Why is Scarlett Johansson in Ghost in the Shell?

Hollywood is known for its habit of whitewashing characters that were never supposed to be white. The hashtag #OscarsSoWhite brought attention to the issue around race when all of the 2016 Oscar nominees were white. The latest example is with casting Scarlett Johansson as a Japanese character in the live-action adaptation of Ghost in The Shell. DANA DA SILVA rounds up the controversy around the casting choice and why they should’ve cast an Asian actress.

ScarJo is a pretty good actress. Her stints in Lucy and as Black Window in the Avengers proved that she is a capable action star. But the role that we weren’t expecting to see her in (and that we didn’t really want to see her in) was as Major Motoko Kusanagi in the 2017 live-action adaptation of the anime classic Ghost in the Shell.

For all of you who don’t know what it is (which you should because it’s a classic), Ghost in the Shell is a manga (comic) which spawned an animated movie and series. The manga was originally released in 1989 and the first animated movie that was made from the manga came out in 1995.

The story is set in 21st century Japan and follows the members of a special-operations task-force called Public Security Section 9. Major Motoko Kusanagi is a cyborg leading the elite police task force. She is badass, powerful, super smart and is well known for her hacking skills.

Knowing ScarJo’s past work she could probably pull off a character like Major Motoko. But this isn’t a question of whether or not she has the goods to do a great Major. Being a badass character, that can kick butt, is just one part of Major’s character.

There are many Asian actresses who could’ve easily pulled off Major’s badassery. Rinko Kikuchi (Pacific Rim), Chiaki Kuriyama (Kill Bill: Volume 1) and Karen Fukuhara (Suicide Squad) are a few of my personal favourites. In fact, two Asian actresses themselves, Ming-Na Wen and Constance Wu, protested the casting of Johansson in the role.

My issue is that the character is clearly supposed to be Japanese, as the story itself is based in 21st century Japan. Last time I checked, ScarJo wasn’t Japanese. When you look at the manga it engages largely with themes that Japan was facing in the 1980s.The manga was released in an era where Japan was considered the world leader in technology. The manga, animated movie, and series play off of these tech themes.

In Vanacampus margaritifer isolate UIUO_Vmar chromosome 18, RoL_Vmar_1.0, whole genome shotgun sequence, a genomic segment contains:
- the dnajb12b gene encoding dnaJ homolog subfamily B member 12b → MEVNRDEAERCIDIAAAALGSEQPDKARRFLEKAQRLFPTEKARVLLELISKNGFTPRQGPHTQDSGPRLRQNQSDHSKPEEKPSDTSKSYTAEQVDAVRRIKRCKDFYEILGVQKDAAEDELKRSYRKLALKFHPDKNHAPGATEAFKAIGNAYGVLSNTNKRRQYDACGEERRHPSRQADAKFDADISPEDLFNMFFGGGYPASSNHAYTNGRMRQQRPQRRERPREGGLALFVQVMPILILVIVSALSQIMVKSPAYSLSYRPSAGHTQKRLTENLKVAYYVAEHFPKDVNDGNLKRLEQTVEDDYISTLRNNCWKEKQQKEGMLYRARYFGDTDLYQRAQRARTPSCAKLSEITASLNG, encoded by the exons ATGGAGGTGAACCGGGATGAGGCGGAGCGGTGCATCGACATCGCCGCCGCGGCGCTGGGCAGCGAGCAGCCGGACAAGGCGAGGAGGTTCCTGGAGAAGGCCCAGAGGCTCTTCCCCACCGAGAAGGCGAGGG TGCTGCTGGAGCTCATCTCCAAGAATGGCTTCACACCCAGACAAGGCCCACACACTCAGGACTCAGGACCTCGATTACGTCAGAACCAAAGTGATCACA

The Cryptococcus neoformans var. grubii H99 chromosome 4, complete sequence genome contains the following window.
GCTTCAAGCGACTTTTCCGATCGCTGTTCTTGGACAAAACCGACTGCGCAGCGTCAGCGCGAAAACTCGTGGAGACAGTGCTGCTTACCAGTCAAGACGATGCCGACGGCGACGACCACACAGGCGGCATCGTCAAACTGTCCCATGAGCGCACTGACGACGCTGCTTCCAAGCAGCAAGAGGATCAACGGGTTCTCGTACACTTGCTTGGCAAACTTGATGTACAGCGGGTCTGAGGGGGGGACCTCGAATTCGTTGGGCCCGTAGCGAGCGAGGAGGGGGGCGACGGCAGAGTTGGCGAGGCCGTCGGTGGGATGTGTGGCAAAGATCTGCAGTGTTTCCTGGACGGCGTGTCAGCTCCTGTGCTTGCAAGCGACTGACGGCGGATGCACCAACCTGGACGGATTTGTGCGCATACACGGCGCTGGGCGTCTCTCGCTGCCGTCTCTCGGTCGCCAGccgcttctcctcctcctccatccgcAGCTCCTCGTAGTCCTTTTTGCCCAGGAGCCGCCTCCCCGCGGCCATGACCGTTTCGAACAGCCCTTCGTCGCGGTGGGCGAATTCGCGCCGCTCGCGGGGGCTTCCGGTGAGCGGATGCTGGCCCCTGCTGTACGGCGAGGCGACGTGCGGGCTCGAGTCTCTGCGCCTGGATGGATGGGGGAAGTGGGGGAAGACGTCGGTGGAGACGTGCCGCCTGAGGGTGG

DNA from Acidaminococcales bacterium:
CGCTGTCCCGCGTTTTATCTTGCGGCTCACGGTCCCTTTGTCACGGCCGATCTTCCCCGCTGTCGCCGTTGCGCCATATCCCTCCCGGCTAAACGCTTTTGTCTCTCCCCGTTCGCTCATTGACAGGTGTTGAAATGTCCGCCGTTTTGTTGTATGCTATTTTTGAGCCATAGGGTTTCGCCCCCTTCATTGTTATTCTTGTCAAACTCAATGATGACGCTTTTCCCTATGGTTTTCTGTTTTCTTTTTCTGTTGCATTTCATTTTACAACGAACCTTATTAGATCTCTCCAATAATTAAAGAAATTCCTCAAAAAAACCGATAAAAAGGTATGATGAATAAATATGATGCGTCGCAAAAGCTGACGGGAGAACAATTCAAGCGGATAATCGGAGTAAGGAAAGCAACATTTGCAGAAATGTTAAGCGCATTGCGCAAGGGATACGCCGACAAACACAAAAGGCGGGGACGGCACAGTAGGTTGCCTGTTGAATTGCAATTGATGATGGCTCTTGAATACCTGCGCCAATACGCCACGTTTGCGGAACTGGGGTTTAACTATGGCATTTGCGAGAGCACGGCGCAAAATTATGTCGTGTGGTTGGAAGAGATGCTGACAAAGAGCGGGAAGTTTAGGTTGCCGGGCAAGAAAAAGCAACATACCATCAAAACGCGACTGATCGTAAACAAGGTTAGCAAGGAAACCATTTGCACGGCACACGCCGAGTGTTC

Comic book writer Jon Tsuei argues, in a series of tweets, that Ghost in a Shell is also an intrinsically Japanese story.

The fact is that it is a work of science fiction that is clearly Japanese, and to Westernise it would take away from the story.

In the face of all this backlash Paramount tried to use CGI to make ScarJo look more Asian just to quell the backlash. What the hell?! If they want to make her look more Asian, then why didn’t they cast an Asian actress for the role in the first place? Luckily, the idea was scrapped before they could make any real changes.


This is just another example of Hollywood trying to whitewash everything, plain and simple. Even in 2015, we had saw it in movies such as Exodus: Gods and Kings, where the cast was supposed to be Egyptian, and in Pan, where a white actress was cast as Tiger Lily, a well-known Native American character.

Others have also come out in criticism, pointing out that this is whitewashing.

Basically, Paramount is trying to bank on Johansson’s action star status being the main the reason why so many people will go watch the movie. With the backlash that the producers have received, maybe it’s time that Hollywood stops worrying about bringing in the money and starts focusing on telling the story instead? At this rate, it feels like too much to ask.

Featured image via Twitter